(Kuokoa, 6/27/1902, p. 5)

Luawai Hoopahaohao.

Ka Nupepa Kuokoa, Buke XL, Helu 26, Aoao 5, Iune 27, 1902.

The above image was taken directly from the microfilm. Here for comparison is the same article as it appears online:

Luawai Hoopahaohao.

Ka Nupepa Kuokoa, Buke XL, Helu 26, Aoao 5. Iune 27, 1902.

Poi description in English. 1909.

[Found under: “Our English Items”]

What is Poi?

Mr. Lorrin Andrews in his Hawaiian Dictionary gives the following definition of the word Poi: “The paste or pudding which was formerly the chief food of Hawaiians, and is so to a great extent yet. It is made of kalo, sweet potatoes or breadfruit, but mostly of kalo, by baking the above articles in ovens under ground, and afterwards peeling and pounding them with more or less water (but not much); it is then left in a mass to ferment; after fermentation, it is again worked over with more water until it has the consistency of thick paste. It is eaten cold with fingers.”

The learned Hawaiian lexiographer [lexicographer] do not give the exact meaning of the word. Poi is a name given to mashed Kalo, potatoe, breadfruit or banana. The Kalo (a species of arum ex-culentum [arum esculentum] when cooked, is mashed or pounded with a stone, especially made for that purpose, until it becomes like a good soft (flour) dough. From that stage it is then reduce to what is called—poi. It is only at this stage the word poi is used. When the taro is merely mashed, or pounded into a hard pulpy mass, it is called a pa’i-ai or pa’i-kalo. When it is reduced to a still softer condition, and could be twisted by fingers, it is then called poi—whether hard or soft (poi paa or poi wali). When the poi is too soft, it is called poi hehee.

Our kanaka savant ventures to give his definition of Poi. He thinks that it primarily means to gather up; to collect, to pull up; to hold or lift up an article, lest it falls down or spills over. It is analogous to the word Hii, “to lift up; to carry upon the hips and support with the arms, as a child.” An expert poi pounder will call the attention of an unskillful person when pounding taro, saying: “E poi mai ka ai i ole e haule mawaho o ka papa.” (Gather up the ai (foot [food]) lest it falls over the board). He found a French definition of the word “poi” in Boniface Mosblech’s “Vocabulaire Oce’anien—Francais, et cetera, (Paris, 1843) to wit: “boullie de taro” (soft taro). That does not give the derivative definition of the word (kalo) any better than Mr. Andrews.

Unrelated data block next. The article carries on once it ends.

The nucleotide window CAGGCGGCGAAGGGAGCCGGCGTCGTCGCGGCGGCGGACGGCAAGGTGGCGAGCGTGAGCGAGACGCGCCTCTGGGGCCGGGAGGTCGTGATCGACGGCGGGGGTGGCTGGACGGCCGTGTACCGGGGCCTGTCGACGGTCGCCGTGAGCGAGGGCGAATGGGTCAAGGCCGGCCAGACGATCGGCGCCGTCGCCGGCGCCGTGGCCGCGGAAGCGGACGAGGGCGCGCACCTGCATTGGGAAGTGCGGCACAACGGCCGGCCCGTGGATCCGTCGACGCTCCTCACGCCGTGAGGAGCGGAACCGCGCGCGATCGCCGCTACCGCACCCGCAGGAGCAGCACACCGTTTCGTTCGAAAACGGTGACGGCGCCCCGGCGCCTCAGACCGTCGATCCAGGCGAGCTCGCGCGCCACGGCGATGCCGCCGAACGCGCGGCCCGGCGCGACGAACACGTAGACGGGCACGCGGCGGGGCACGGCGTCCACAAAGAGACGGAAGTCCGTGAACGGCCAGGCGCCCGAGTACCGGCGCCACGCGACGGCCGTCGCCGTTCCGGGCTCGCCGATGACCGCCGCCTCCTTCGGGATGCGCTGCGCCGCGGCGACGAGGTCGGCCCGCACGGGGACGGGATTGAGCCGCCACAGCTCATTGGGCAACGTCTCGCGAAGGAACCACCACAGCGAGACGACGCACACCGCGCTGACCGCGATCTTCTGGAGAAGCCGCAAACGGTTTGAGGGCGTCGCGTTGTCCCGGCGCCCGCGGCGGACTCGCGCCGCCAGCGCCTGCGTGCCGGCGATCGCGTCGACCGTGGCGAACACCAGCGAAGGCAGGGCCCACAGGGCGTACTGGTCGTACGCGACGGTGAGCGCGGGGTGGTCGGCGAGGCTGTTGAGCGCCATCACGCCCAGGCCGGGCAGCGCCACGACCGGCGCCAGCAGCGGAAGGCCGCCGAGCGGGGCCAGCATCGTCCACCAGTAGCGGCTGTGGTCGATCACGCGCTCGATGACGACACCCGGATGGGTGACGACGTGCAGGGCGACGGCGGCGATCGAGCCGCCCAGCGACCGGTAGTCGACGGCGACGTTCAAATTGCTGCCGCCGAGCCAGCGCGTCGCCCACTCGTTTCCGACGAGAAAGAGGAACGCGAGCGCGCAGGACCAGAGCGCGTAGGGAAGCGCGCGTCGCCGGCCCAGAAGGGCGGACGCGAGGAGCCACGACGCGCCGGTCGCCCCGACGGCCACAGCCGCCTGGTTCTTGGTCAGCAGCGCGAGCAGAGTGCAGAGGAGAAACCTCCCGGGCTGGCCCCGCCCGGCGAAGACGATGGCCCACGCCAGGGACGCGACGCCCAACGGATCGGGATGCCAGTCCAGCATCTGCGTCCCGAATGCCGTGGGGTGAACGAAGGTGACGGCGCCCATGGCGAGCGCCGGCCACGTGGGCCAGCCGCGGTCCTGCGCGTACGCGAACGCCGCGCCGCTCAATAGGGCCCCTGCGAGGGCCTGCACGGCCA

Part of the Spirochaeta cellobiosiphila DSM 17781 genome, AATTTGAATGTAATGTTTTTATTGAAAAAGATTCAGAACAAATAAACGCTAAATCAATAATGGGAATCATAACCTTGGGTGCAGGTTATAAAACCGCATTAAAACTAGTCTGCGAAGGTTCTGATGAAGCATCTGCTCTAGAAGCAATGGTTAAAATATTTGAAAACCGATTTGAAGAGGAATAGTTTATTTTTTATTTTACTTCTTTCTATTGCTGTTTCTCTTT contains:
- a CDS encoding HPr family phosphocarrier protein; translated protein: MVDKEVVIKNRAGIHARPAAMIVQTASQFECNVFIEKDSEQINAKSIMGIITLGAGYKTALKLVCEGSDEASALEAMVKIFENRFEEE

In conclusion we add the old legend pertaining to the origin of Kalo (taro).

Wakea was the husband, and Papa was the wife, and they two were supposed by some ancient Hawaiian tradition, the first progenitors of the Hawaiian race. They lived on the Koolau side of the Island of Oahu, and also at Kalihi. Their first born son was of premature birth. The little fellow died and its body was buried at one end of their house. After a while, from where the child’s body was buried a new kind of plant shot up. Nobody knows what it was. Finally, green leaves appeared. Wakea called the leaves “Lau-kapa-lili” (the quivering leaves) and the long stalk or stem of the plant was called “Ha-Loa” (long stalk or stem). The plant was finally called by Wakea as “Haloa.”

(Kuokoa Home Rula, 1/1/1909, p.1)

What is Poi?

Kuokoa Home Rula, Buke VII, Helu 1, Aoao 1. Ianuari 1, 1909.

Description of Moku o Lo‘e (Coconut Island) and a lesson on sustainable living. 1859.

FEAST AT MOKUOLOE.

O Hoku Loa:

Aloha oe:—The 24th of August, which was a Thursday, was a day of party at the shore of Mokuoloe; it is a small island to the Northeast of Kaneohe, and yet plants grow upon it: sweet potato, gourd, banana, coconut, and its shady kukui grove. The focus of the feast was the sweet potato and gourd; it was a fine party, with many people who came from Kahaluu, and Mokapu, and it was very pleasant in the shade of the kukui, with enough food for all that came; the great spread of produce well-cared for by the farmers of this tiny Island was astonishing, and it would be a good thing if all our own lands were taken care of in the same way, then we’d in time be feasting off of the fruits. With mahalo, your friend.

D. Kaialau.

[For more on Moku o Lo’e, see the recent publication: Moku o Lo’e: A History of Coconut Island.

The images for Hoku Loa will hopefully be put up online soon!]

(Hoku Loa, 9/1859, p. 9)

HE AHAAINA MA MOKUOLOE.

Ka Hoku Loa, Buke I, Helu 3, Aoao 9. Sepatemaba, 1859.